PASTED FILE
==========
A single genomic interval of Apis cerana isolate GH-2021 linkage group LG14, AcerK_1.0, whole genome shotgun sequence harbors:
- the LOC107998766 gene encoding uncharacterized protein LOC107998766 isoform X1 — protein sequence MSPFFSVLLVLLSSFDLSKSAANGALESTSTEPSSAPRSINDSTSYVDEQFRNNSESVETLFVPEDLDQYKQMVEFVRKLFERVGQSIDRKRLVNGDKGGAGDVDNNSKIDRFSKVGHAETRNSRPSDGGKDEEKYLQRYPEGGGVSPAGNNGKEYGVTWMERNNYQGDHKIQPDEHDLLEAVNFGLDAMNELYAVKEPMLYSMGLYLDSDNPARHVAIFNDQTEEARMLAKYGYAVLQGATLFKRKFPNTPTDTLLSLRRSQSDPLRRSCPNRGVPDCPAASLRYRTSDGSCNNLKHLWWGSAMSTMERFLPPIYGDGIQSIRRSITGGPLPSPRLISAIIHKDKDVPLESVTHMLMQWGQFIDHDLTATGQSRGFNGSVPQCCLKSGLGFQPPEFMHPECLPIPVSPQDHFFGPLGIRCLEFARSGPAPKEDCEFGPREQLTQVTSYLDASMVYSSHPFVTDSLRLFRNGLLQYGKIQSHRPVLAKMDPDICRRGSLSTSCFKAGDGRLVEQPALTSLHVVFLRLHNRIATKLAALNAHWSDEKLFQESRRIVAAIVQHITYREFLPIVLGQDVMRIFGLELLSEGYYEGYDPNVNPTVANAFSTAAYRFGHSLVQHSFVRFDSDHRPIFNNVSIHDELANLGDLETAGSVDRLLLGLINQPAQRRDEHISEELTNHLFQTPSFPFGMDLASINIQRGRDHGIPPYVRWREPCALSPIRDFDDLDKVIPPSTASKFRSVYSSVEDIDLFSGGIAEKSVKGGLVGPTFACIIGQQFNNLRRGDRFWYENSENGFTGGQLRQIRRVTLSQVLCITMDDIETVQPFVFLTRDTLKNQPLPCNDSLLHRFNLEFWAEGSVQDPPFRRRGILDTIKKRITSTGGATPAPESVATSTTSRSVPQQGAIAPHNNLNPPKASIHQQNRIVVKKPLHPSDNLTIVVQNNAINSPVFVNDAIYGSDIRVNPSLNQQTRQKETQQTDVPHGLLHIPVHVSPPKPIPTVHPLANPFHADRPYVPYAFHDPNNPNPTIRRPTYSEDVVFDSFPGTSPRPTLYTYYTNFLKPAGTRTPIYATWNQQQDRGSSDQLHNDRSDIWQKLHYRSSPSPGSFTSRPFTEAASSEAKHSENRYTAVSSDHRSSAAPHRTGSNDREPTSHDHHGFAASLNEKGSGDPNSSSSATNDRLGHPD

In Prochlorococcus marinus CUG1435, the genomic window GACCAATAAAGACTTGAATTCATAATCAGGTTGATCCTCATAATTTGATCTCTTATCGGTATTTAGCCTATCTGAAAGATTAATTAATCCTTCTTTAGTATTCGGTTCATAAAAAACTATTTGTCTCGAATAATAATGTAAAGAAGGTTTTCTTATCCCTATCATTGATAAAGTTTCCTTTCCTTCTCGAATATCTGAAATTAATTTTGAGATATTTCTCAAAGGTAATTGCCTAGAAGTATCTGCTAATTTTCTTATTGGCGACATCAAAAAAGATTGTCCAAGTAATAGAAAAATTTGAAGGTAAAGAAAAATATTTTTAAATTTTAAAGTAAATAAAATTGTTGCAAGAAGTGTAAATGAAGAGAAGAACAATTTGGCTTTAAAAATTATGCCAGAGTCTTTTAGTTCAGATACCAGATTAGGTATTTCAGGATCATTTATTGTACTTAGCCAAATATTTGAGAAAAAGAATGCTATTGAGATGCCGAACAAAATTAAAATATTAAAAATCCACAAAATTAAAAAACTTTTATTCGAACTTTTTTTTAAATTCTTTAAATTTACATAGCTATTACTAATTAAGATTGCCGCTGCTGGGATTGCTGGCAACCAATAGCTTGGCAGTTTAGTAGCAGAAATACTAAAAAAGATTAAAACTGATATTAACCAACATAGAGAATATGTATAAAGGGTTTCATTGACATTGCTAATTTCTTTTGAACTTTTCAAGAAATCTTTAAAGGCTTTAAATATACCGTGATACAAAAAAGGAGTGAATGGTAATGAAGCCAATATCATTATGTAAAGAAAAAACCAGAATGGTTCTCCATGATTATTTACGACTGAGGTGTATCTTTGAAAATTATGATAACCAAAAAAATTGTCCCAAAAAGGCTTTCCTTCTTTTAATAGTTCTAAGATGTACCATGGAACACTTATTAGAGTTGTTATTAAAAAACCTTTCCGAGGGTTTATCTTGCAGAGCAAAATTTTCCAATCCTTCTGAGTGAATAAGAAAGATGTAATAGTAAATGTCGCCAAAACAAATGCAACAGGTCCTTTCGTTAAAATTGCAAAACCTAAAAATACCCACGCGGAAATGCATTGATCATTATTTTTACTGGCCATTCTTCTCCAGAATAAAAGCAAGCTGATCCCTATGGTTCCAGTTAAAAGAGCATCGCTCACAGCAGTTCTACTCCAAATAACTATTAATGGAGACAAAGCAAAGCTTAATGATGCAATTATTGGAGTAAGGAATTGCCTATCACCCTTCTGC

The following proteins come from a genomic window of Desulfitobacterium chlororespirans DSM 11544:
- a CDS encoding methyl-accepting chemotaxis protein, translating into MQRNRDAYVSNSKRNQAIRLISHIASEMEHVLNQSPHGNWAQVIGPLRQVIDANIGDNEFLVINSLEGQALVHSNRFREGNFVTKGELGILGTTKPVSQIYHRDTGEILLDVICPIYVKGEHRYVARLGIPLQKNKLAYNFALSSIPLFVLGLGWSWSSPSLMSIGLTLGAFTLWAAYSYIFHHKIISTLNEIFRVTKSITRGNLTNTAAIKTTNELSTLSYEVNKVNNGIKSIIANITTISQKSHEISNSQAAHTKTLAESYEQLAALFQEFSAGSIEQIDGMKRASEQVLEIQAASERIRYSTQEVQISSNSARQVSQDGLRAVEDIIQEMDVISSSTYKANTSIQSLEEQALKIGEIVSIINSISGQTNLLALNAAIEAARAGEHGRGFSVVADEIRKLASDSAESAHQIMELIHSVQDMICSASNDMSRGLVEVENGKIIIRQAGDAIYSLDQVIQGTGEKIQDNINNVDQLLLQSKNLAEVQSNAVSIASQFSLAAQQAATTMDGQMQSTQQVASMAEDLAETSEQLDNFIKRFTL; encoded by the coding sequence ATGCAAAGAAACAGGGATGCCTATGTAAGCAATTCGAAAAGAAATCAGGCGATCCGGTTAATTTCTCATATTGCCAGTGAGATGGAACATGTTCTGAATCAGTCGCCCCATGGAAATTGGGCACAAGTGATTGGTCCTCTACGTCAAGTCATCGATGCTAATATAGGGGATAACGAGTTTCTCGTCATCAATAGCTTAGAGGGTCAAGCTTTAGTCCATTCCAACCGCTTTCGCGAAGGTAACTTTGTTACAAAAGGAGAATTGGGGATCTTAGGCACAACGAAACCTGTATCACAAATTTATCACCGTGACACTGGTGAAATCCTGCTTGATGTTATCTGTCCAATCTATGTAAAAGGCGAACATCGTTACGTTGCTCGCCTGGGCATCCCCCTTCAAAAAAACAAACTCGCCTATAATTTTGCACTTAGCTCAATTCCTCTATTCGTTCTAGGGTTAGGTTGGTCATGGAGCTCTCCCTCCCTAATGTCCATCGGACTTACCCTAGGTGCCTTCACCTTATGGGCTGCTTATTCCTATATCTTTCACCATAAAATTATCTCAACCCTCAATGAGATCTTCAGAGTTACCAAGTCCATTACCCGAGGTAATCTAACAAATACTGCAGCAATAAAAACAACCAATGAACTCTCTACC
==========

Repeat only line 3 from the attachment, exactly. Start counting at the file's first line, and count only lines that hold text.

In Prochlorococcus marinus CUG1435, the genomic window GACCAATAAAGACTTGAATTCATAATCAGGTTGATCCTCATAATTTGATCTCTTATCGGTATTTAGCCTATCTGAAAGATTAATTAATCCTTCTTTAGTATTCGGTTCATAAAAAACTATTTGTCTCGAATAATAATGTAAAGAAGGTTTTCTTATCCCTATCATTGATAAAGTTTCCTTTCCTTCTCGAATATCTGAAATTAATTTTGAGATATTTCTCAAAGGTAATTGCCTAGAAGTATCTGCTAATTTTCTTATTGGCGACATCAAAAAAGATTGTCCAAGTAATAGAAAAATTTGAAGGTAAAGAAAAATATTTTTAAATTTTAAAGTAAATAAAATTGTTGCAAGAAGTGTAAATGAAGAGAAGAACAATTTGGCTTTAAAAATTATGCCAGAGTCTTTTAGTTCAGATACCAGATTAGGTATTTCAGGATCATTTATTGTACTTAGCCAAATATTTGAGAAAAAGAATGCTATTGAGATGCCGAACAAAATTAAAATATTAAAAATCCACAAAATTAAAAAACTTTTATTCGAACTTTTTTTTAAATTCTTTAAATTTACATAGCTATTACTAATTAAGATTGCCGCTGCTGGGATTGCTGGCAACCAATAGCTTGGCAGTTTAGTAGCAGAAATACTAAAAAAGATTAAAACTGATATTAACCAACATAGAGAATATGTATAAAGGGTTTCATTGACATTGCTAATTTCTTTTGAACTTTTCAAGAAATCTTTAAAGGCTTTAAATATACCGTGATACAAAAAAGGAGTGAATGGTAATGAAGCCAATATCATTATGTAAAGAAAAAACCAGAATGGTTCTCCATGATTATTTACGACTGAGGTGTATCTTTGAAAATTATGATAACCAAAAAAATTGTCCCAAAAAGGCTTTCCTTCTTTTAATAGTTCTAAGATGTACCATGGAACACTTATTAGAGTTGTTATTAAAAAACCTTTCCGAGGGTTTATCTTGCAGAGCAAAATTTTCCAATCCTTCTGAGTGAATAAGAAAGATGTAATAGTAAATGTCGCCAAAACAAATGCAACAGGTCCTTTCGTTAAAATTGCAAAACCTAAAAATACCCACGCGGAAATGCATTGATCATTATTTTTACTGGCCATTCTTCTCCAGAATAAAAGCAAGCTGATCCCTATGGTTCCAGTTAAAAGAGCATCGCTCACAGCAGTTCTACTCCAAATAACTATTAATGGAGACAAAGCAAAGCTTAATGATGCAATTATTGGAGTAAGGAATTGCCTATCACCCTTCTGC